The Neopets developers recently revealed on their website that they are creating NFTs for over twenty thousand customized pets, all in partnership with several blockchain companies. So far, the public response from past and present community members has been overwhelmingly negative.
Neopets is a pet adoptable website where users can play minigames, collect virtual items, and join friend communities. At the height of its popularity, Neopets had over 25 million users, with 80% of them being minors. An entire generation of web-savvy netizens spent a significant part of their childhood on Neopets, which is why they’re not happy to see its developers hand over the beloved IP to cryptocurrency investors.
Non-fungible tokens (commonly known as NFTs), meanwhile, are cryptocurrency tokens that represent a piece of digital art. Cryptocurrency has been proven to be disastrous for the environment. According to The Verge, a single GIF of a cat had the carbon footprint of a EU resident’s electricity usage for two months. When sold in bulk, NFTs can have even vaster environmental consequences. The environmental organization Sierra Club claims that a year of carbon output from Bitcoin (one of the most popular cryptocurrencies) equaled the annual footprint of New Zealand.
So, why do it? Cryptocurrency enthusiasts are attracted by the top prices for NFT artwork, which have sold for sums as large as 69 million dollars. Not every NFT can command such prices, and the Neopets NFTs have not yet been released. There’s no guarantee that Neopets NFTs will be a worthwhile investment. What matters is that the Neopets owners believe that they could net immense profits, even if it comes at the expense of the environment.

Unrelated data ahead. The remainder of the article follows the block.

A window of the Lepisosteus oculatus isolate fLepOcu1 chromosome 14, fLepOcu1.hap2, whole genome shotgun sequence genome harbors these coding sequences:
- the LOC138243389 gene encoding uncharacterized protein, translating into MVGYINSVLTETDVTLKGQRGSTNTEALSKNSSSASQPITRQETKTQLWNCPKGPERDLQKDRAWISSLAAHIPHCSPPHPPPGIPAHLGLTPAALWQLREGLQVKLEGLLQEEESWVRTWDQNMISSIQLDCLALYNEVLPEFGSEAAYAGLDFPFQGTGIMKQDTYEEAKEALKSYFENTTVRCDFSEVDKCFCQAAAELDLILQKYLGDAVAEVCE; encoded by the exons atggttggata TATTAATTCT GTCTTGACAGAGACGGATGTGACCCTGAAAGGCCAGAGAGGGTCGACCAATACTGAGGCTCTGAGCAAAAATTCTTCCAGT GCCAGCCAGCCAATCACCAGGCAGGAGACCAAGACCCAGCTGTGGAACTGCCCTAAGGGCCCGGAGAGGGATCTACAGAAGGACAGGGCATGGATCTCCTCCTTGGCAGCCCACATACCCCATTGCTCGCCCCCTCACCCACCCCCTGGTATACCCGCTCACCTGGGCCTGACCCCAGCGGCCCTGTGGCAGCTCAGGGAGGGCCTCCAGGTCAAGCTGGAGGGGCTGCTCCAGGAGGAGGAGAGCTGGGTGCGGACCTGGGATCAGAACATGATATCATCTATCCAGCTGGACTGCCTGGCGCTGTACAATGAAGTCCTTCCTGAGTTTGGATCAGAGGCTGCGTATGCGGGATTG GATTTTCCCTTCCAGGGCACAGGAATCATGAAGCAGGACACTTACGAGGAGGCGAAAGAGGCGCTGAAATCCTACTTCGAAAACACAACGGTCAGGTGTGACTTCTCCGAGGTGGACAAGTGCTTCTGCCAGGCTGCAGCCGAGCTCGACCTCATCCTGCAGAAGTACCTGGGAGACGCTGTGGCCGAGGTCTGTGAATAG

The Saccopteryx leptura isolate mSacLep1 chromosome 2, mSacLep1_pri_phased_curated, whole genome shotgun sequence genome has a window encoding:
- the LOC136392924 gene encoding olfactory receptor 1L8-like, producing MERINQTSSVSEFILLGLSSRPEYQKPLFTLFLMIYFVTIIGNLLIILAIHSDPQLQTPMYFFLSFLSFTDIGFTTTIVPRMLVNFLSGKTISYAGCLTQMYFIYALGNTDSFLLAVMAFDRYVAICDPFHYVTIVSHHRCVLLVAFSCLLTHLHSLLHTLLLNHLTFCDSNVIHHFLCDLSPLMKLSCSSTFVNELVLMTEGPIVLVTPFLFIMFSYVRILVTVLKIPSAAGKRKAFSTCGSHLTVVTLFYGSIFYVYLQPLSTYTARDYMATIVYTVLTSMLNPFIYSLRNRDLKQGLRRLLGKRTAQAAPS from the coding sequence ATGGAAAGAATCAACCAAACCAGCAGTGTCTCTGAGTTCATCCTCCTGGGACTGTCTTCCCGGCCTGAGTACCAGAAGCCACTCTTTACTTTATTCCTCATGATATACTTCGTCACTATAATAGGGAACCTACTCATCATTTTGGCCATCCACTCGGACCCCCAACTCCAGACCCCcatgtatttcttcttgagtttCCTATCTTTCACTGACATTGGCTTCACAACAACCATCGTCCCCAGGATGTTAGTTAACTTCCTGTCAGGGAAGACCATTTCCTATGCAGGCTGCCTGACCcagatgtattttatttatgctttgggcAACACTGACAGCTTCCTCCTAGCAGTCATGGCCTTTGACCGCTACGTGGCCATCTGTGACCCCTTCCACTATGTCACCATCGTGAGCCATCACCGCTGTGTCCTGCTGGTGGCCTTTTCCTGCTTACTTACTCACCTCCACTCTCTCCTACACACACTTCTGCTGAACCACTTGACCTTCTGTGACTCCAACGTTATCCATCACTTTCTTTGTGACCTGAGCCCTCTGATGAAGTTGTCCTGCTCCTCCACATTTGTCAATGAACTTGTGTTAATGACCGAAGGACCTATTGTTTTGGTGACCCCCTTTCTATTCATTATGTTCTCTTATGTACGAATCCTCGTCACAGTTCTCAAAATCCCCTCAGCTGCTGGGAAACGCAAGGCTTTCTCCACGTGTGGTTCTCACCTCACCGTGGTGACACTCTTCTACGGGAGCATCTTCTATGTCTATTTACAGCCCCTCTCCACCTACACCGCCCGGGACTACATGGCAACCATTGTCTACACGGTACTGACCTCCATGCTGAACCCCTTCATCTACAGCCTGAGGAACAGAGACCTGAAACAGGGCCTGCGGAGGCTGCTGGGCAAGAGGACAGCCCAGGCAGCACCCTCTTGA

Neopets’ partner companies are now producing NFTs that are images of adoptable pets, except they are “digital memorabilia” (which likely means that you can’t actually use them as on-site pets). Each one comes with a randomly generated background, personality, assets, and clothes. So buyers will own their very own image of a decorated Neopet, which is something that they could already do by creating a free account on the website. One example is a robot Acara wearing a straw hat and a black cape, standing against a pale blue background. Another is a flaming Draik in a brass hat and blue overalls. None of them are as elaborately decorated as the pets that many players have on the actual Neopets website.
Neopets devs claims that their blockchain investors are more environmentally friendly, but it’s hard to take it seriously when their only linked sources are the websites of cryptocurrency companies who arguably stand to benefit from such a partnership.
The popular Neopets fansite Jellyneo (active since 2004) sees the partnership as a quick cash grab:
Earlier this year, Neopets had an issue with black market hackers stealing regular pets from website users. Neopets had also previously attempted a NFT game called Neopets Cryptoquest in 2018. Players could purchase virtual card packs that would be redeemable for prizes. The game was eventually retired within a year.
Hopefully, the same outcome awaits the NFT collaboration.